Saturday, June 14, 2008


I like fictions that provide interesting tidbits about the intricacies of human existence. That is the reason I started reading 'Metamorphosis' by Kafka. Kafka stands tall in the 20th century scene of western literature. But, the profoundness and the genius I expected from this book fell terribly short, but what he has been able to accomplish in this book is to capture the anxiety of modern life, and the terrible contradictions that follow us in every path of our lives. I would be reading more of his works as I am not yet ready to write him off. After all, Kafka-esque is a term that I had begun to like even before reading any of his works :)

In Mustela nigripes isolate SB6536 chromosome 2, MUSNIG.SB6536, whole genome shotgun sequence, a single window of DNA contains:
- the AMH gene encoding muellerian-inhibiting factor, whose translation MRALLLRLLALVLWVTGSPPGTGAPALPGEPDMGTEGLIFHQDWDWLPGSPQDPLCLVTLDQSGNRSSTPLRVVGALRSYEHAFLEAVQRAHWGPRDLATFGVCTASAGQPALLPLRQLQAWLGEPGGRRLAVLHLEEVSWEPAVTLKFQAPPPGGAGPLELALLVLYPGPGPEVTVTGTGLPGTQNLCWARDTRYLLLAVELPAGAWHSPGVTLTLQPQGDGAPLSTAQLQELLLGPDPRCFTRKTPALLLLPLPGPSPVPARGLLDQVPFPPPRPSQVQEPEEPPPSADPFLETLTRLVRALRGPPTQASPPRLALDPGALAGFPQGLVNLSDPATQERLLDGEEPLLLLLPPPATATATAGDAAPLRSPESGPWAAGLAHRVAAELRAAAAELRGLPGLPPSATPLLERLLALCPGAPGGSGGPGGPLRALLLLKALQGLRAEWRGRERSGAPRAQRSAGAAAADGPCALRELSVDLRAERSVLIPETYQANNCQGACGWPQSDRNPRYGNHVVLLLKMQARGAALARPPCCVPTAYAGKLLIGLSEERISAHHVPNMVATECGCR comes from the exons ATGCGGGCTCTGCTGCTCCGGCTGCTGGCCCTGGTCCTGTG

Friday, June 13, 2008


I picked up Leo Tolstoi's Sebastopol for two reasons - firstly it is a small book by a literary giant, whose books are generally 1000+ pages in size. Secondly, it seemed like a portrayal of war and I was curious what Tolstoi saw in war 150 years ago. And I wasn't wrong. It is a moving portrayal of soldiers, their fears, bravery and the uncanny sense of patriotism.

Much before internet, radio and 24 hour television channels, the story of Sabastopol tells the stories that we haven't heard from Iraq yet. True, it is an art of fiction. Still, the complex analysis of what constitutes a soldier, who stand in the rain of fire and what awaits him in his nightmarish sleep, is masterfully done in this book. The love, hatred and above all the sadness and cruelty of war is evident in this short book. As the book ends when the russian soldiers leave Sebastopol looking back at the city that took their fellow soldiers, I can't help thinking about Iraq - what emotions would besiege those soldiers when they finally leave Iraq?